Craftiness with X-Acto knives + a giveaway

Cutting a stencil with an X-Acto knife, photo

I have been using standard X-Acto knives for decades, but X-Acto sent me a few of their latest craft knives, and I like them even better. Especially the fat pink Designer Series #11 craft knife in the photo above. In exchange, they asked me to show you how I use X-Acto around my home. Considering that crafting is mostly what happens in my home, I decided to share three of my top craft uses for X-Acto knives. (This post contains affiliate links. If you use these links to buy something, I may earn a small commission. You can read my full disclosure here.)

1. Creating custom stencils

The first time I ever picked up an X-Acto knife was in junior high (grade 7). I took a stained glass class. We started out etching mirrors with our own drawings, which we made into stencils with Con-Tact paper and an X-Acto knife. I was hooked. I made more than a dozen etched mirrors. I still have some of them.

Since then, I’ve made many more stencils. Jess Chamberlain and I made the stencil above to paint onto a roman shade for Sunset magazine.

Making mini books with an X-Acto knife, photo

2. Cutting straight lines and scoring

A metal ruler, cutting mat, and an X-Acto knife beat scissors when cutting straight lines any day. Perfect for cardboard, paper, and plastic, and they take up less room than a bulky paper cutter. The obvious beating that my self-healing mat has taken is a testament to how often I’ve used my handy X-Acto knife over the years.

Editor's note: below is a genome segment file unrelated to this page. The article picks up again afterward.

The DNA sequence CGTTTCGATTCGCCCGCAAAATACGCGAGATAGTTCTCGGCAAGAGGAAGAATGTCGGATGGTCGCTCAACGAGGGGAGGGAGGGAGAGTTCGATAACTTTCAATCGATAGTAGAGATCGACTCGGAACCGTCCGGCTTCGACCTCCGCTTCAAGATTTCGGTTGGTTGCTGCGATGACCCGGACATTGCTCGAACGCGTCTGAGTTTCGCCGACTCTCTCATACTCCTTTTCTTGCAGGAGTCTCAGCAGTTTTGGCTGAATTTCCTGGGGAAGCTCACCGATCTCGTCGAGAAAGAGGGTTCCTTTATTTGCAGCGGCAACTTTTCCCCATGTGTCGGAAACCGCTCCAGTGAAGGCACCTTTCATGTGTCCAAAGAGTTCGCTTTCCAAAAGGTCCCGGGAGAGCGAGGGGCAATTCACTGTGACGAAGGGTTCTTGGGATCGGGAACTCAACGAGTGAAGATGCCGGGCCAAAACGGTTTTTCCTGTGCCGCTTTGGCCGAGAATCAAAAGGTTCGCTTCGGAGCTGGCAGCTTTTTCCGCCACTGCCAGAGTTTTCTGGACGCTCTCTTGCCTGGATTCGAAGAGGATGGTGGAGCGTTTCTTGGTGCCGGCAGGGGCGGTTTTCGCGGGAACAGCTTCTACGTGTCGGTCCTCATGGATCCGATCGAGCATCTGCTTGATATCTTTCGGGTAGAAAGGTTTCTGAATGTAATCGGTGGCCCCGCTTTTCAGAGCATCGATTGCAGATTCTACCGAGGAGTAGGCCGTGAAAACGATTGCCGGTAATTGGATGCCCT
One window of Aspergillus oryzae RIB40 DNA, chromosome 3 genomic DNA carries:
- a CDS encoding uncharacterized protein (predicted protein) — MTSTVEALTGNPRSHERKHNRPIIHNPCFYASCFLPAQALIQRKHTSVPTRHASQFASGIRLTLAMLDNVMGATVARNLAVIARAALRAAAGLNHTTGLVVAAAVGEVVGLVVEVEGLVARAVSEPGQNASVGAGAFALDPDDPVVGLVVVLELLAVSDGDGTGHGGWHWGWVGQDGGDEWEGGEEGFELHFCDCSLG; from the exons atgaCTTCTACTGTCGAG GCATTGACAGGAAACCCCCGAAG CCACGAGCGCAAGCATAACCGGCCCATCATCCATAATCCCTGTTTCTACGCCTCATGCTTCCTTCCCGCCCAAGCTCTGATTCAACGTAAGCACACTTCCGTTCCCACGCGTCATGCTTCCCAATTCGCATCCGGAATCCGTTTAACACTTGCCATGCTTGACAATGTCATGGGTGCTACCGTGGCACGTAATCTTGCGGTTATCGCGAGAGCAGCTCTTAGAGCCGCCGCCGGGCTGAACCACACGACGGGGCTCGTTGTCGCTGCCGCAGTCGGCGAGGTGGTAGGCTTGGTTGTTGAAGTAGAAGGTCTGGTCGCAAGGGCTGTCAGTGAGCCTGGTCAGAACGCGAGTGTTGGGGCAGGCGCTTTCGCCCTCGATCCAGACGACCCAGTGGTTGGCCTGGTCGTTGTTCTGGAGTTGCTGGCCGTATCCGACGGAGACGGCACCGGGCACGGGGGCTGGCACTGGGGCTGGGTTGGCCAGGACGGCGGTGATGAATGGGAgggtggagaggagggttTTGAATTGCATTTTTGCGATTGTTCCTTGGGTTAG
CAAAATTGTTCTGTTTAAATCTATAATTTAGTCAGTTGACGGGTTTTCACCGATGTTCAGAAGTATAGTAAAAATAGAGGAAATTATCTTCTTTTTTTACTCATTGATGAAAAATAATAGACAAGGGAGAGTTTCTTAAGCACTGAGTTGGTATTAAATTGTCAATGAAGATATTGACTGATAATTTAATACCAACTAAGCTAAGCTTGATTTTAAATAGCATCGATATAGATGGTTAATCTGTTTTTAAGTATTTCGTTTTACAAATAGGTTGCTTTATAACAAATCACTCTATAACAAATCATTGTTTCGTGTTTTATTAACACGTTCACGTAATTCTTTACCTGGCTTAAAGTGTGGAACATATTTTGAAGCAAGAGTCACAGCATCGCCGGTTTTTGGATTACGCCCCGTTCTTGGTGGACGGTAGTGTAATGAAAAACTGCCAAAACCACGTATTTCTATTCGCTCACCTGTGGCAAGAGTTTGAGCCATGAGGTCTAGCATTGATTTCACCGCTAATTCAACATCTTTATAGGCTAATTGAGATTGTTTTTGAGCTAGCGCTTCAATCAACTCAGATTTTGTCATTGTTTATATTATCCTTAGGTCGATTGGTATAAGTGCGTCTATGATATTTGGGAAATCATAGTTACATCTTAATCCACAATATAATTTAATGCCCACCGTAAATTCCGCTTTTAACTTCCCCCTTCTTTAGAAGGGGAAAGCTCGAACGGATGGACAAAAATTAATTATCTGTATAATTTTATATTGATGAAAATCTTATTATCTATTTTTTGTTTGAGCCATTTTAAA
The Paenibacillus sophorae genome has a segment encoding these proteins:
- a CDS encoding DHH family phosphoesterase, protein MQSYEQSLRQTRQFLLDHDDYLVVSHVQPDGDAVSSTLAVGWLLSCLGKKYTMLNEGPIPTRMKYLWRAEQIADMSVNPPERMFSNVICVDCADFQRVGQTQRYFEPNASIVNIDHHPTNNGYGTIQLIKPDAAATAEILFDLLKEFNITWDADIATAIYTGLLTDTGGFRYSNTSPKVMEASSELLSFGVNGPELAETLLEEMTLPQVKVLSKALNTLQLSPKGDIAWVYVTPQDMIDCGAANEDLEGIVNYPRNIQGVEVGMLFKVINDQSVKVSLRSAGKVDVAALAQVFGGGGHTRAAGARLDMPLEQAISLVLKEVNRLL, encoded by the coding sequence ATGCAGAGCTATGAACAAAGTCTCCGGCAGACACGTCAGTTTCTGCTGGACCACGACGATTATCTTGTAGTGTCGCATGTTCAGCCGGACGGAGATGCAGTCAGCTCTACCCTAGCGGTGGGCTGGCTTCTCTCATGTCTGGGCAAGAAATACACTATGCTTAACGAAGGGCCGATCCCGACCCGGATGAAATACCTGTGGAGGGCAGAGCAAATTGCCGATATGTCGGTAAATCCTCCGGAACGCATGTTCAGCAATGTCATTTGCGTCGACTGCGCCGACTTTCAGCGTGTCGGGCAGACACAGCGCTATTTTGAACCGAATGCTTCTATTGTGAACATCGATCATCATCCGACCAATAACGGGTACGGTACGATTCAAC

Both ends of the classic X-Acto knife come in handy when making accordion books or bound books. Cut the cardboard and paper with one end of the knife; score the fold lines with the other end. (Be sure to put the cap on or remove the blade when scoring.)

100+ Paint Projects book spread, photo

3. Making duct tape crafts

An X-Acto knife is a must for making duct tape crafts. It’s nearly impossible to cut duct tape (sticky-side out) with scissors, and tearing doesn’t always create as clean a line as you want. Using an X-Acto knife gives you straight, exact edges on your duct tape wallets and other duct tape projects. I’m making the duct tape wallet above for my dad. He’s a hunter, so camouflage paired with neon orange is appropriate.

The giveaway

X-Acto has offered to provide X-Acto prize packs to give away to two of my loyal readers, so you can get creative with X-Acto, too. Prize packs include:

  • Retract-a-Blade knife
  • Designer Series Gripster craft knife
  • Self-healing mat

To enter, leave a comment on this post telling me how you plan to use your X-Acto prize pack. For many ideas to get you started, check out X-Acto’s Creative Knife Uses guide (pdf). I’ll choose two commenters to receive a prize pack. X-Acto disclaimer: To win, you must be a U.S. resident to ensure product availability. The deadline is in one week—Friday, November 4, 2011.

UPDATE 11/9/2011: Thank you to everyone who commented. You are all so creative! I chose two commenters to win an X-Acto prize pack. The winners are Allison, who makes freezer paper stencils with her X-Acto knife, and Kathy @ Creative Home Expressions, who would replace her hubby’s utility knife to make straight cuts. Congratulations to the winners!

These knives were provided for free in exchange for an honest review of how I use them around my home. All opinions are my own.

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